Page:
Monday, August 24, 2009

During his life, I knew Jason Shinder only by his anthologies – Eternal Light: Grandparent Poems, Divided Light: Father and Son Poems, First Light: Mother and Son Poems, The Poem I Turn To: Actors and Directors Present Poetry That Inspires Them, Birthday Poems: A Celebration – and by his work with the YMCA, a niche quietist writing program that likes to pretend it’s diverse & confuses pompous with prestigious. At least in conversation, I’ve used the anthologies to explain why I don’t contribute to theme-based collections, even when well intentioned.¹ These collections, which promise to foreground sentiment in the most mawkish manner, represent everything about the School of Quietude I find cringe-worthy. They remind me that underneath every Grant Wood-style heartwarming American portrait lies a Ted Nugent-esque wingnut with a semiautomatic in the gun rack. And they remind me why Clement Greenberg felt it so important to oppose kitsch in his critical writing – precisely because it represented fascism with a human face.

Which is to say that I was unaware that Shinder had been Allen Ginsberg’s assistant. When Howl: The Poem that Changed the World came out, edited by Shinder, I thumbed through it, didn’t think it was especially well done even if I half-subscribed to book’s basic premise, and didn’t buy it. It never occurred to me that its editor was this same Jason Shinder I had seen in these other contexts.

So that when I opened Stupid Hope, Shinder’s posthumous collection lovingly edited by four friends – Sophie Cabot Black, Lucie Brock-Broido, Tony Hoagland & Marie Howe – I was completely unprepared for what I was about to find:


I remember the shame I felt after the news

of the illness that I was not as lovable
as I thought. I must have done something

wrong. And then

I was content in my disappointment
which kept me alone. It was a kind of courage

that allowed me to go on without comfort.

It was a kind of beauty when there was no one
I wanted near.



What I am saying is not my true condition.

And what do I do if I am but am not?

I have my own life but it is not persuasive to me.

What she was doing, there was no way to remember it.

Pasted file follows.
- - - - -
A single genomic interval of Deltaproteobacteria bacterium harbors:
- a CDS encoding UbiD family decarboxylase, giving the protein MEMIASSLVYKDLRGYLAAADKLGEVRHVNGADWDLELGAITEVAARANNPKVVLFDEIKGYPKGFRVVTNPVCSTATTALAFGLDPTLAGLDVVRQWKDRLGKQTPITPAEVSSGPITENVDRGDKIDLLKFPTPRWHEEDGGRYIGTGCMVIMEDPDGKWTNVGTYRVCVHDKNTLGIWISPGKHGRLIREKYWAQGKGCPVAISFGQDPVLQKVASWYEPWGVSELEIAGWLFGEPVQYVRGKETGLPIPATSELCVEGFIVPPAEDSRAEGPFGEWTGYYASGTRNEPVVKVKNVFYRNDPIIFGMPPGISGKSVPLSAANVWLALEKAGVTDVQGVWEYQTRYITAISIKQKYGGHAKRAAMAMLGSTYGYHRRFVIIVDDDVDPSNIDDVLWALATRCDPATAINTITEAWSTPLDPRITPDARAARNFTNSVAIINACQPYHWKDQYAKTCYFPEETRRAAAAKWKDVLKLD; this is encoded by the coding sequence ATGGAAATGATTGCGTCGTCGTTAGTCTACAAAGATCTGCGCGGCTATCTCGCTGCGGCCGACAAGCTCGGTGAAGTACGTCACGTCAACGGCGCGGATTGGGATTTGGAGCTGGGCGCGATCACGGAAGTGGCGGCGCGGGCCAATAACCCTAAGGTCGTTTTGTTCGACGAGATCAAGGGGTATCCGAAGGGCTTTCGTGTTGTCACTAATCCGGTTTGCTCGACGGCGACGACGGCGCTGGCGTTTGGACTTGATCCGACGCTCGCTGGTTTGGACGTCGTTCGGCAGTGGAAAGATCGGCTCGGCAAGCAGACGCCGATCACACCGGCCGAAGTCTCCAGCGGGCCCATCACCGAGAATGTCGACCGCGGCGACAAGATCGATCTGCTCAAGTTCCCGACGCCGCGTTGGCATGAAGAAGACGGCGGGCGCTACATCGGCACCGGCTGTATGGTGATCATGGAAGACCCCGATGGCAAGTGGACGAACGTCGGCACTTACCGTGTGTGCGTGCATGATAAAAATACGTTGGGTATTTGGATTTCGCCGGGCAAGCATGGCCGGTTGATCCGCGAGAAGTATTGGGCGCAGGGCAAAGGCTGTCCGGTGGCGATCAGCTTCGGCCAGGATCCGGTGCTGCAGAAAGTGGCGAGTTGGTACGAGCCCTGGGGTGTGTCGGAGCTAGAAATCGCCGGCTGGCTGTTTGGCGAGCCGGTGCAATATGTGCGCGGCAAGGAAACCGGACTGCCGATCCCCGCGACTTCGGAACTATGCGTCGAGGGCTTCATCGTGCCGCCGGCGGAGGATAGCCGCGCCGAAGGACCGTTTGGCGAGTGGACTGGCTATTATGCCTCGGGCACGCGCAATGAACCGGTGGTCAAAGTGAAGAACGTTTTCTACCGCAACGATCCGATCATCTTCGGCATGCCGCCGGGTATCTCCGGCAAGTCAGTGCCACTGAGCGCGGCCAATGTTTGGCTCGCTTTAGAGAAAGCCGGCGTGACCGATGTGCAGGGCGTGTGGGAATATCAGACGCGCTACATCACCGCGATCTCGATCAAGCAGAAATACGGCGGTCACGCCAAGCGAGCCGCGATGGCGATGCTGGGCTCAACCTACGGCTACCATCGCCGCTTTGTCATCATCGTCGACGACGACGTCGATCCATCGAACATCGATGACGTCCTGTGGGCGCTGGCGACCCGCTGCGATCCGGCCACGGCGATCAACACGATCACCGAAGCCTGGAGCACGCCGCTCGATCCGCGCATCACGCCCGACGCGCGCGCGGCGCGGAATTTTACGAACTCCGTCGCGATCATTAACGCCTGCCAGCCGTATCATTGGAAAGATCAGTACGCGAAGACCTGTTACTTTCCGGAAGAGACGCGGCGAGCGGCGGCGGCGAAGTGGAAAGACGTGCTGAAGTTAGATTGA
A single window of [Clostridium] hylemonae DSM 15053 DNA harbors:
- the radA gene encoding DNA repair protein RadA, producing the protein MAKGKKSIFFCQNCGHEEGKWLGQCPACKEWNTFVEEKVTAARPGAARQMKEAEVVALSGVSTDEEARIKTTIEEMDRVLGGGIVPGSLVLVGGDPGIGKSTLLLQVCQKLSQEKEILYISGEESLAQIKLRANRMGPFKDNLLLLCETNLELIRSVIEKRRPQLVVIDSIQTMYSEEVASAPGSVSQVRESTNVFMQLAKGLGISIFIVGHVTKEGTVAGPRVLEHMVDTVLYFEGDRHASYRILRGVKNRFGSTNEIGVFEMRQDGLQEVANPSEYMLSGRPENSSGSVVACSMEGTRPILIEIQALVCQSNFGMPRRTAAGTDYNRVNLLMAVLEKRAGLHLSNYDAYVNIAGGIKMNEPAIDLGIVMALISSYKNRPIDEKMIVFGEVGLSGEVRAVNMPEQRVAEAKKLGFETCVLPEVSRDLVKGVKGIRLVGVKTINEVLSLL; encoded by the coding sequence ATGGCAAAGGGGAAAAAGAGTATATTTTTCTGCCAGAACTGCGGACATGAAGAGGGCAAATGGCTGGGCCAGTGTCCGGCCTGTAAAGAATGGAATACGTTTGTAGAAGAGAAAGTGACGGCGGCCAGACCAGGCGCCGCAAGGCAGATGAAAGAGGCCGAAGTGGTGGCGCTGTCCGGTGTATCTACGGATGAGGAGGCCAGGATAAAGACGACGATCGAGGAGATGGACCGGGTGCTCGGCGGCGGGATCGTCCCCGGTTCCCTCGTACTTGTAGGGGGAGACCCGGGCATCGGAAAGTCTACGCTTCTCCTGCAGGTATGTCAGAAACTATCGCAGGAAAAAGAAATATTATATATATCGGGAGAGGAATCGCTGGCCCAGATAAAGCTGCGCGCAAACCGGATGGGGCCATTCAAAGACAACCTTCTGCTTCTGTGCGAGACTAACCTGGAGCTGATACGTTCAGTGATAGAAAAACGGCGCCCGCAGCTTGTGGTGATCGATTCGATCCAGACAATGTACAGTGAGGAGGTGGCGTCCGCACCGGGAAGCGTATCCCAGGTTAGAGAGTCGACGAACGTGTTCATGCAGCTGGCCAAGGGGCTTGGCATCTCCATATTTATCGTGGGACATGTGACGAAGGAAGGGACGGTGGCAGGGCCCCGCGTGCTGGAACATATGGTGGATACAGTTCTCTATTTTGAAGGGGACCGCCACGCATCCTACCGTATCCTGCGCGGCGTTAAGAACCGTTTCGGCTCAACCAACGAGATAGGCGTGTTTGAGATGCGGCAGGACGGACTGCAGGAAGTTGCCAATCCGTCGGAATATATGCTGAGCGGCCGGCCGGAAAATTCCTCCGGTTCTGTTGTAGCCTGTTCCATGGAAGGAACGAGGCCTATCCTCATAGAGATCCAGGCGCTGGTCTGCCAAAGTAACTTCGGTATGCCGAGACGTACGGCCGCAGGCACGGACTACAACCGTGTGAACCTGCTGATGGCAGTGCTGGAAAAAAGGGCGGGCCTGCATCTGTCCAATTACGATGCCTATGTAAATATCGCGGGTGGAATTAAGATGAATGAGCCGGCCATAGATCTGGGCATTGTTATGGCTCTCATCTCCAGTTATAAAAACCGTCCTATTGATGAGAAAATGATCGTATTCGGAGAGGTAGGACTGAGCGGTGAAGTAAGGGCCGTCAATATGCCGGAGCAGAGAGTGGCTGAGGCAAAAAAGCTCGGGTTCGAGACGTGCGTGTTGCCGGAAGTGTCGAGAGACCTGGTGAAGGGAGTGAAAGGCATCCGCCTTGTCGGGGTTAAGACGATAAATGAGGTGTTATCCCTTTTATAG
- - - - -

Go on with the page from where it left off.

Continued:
I can never find a color I love.

I believe I will love but get the day wrong.

I don’t do what my friends say I do.

These are spare, unflinching, brilliant poems, utterly without sentiment. Or maybe not without sentiment, but understanding it in a new way, as the tonal cover we extend to loss so that it is not too horrible to look at.


If I could stop hoping for a month,

stop praying for a month, I could be alone again
with God in the old way, in a room at the end

of a hall and ask why it gets late early now.

Shinder’s poems transcend their SoQ roots, I think, for the same reason that Rae Armantrout’s acts of linguistic vertigo can make it into The New Yorker. The poems are so pared down that readers who do not come to them with the same set of shared assumptions about poetry don’t get bogged down in the trappings of their larger social context. Would I feel the same way about Shinder’s earlier books, all published by houses like Indiana and Sheepmeadow, presses to which I pay almost no attention? I really have no idea. Facing one’s own death – especially as Shinder did in the poems – can have a profound impact on how one conducts one’s art. But Shinder suffered with the cancer that finally killed him for at least a dozen years. Possibly he’s one of those quietists – like Wendell Berry & Jack Gilbert – who has always been worth reading. I don’t know. But I intend to find out.


¹ Short version: it’s the wrong way to read poetry. It’s precisely where the “news” in poetry is not. Such anthologies always discredit whatever theme they seek to advance, whether it’s anti-war poetry or works about third cousins twice removed.